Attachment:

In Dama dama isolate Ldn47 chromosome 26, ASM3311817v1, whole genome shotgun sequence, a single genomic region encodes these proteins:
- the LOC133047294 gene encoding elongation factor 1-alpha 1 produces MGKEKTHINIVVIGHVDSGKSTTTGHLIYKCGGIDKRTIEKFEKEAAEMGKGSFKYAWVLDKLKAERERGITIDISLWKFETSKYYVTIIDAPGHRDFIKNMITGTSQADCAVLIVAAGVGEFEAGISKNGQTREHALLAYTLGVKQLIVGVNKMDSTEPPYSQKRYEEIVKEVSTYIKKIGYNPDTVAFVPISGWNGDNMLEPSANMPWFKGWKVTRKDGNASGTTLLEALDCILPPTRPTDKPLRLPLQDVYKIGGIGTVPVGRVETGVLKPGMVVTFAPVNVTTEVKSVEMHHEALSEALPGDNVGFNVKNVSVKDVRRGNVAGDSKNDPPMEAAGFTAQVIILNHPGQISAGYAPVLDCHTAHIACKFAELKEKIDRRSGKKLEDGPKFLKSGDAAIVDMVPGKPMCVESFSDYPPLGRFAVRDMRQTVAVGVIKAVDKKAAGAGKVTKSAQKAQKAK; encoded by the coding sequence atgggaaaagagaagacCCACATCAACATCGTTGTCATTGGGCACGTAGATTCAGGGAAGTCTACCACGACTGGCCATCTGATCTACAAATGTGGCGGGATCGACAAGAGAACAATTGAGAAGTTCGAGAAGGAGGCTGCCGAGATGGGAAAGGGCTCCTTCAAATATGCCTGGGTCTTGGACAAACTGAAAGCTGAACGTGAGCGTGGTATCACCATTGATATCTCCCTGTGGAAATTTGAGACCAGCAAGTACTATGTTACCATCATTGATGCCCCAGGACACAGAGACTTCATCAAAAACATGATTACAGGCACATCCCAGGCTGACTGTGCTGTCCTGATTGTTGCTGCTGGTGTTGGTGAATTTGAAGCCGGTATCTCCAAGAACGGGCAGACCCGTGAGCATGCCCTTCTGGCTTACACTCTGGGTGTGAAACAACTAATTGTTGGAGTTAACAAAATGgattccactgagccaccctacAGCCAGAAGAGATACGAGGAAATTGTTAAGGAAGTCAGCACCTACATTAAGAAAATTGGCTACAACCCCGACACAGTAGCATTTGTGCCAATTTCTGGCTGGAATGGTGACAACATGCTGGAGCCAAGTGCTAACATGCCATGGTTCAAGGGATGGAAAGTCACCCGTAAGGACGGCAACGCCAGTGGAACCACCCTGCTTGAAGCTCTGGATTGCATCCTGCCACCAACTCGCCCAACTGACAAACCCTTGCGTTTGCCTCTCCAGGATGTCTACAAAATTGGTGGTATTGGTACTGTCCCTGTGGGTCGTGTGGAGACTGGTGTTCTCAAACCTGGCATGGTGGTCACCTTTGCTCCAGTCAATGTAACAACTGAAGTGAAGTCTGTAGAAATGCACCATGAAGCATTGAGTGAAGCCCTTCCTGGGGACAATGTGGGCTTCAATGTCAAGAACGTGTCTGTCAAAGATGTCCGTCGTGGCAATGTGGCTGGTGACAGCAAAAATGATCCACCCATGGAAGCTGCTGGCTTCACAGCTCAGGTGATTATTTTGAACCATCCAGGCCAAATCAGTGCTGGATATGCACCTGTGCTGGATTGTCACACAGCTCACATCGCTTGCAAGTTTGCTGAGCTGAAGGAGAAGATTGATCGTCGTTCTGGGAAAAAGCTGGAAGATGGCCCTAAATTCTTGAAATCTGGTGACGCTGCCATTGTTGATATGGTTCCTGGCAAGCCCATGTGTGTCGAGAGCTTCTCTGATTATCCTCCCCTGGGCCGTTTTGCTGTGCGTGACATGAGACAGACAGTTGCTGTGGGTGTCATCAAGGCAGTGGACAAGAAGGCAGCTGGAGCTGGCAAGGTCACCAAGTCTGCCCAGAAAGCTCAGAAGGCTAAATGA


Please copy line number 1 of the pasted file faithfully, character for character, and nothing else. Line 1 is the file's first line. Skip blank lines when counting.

In Dama dama isolate Ldn47 chromosome 26, ASM3311817v1, whole genome shotgun sequence, a single genomic region encodes these proteins: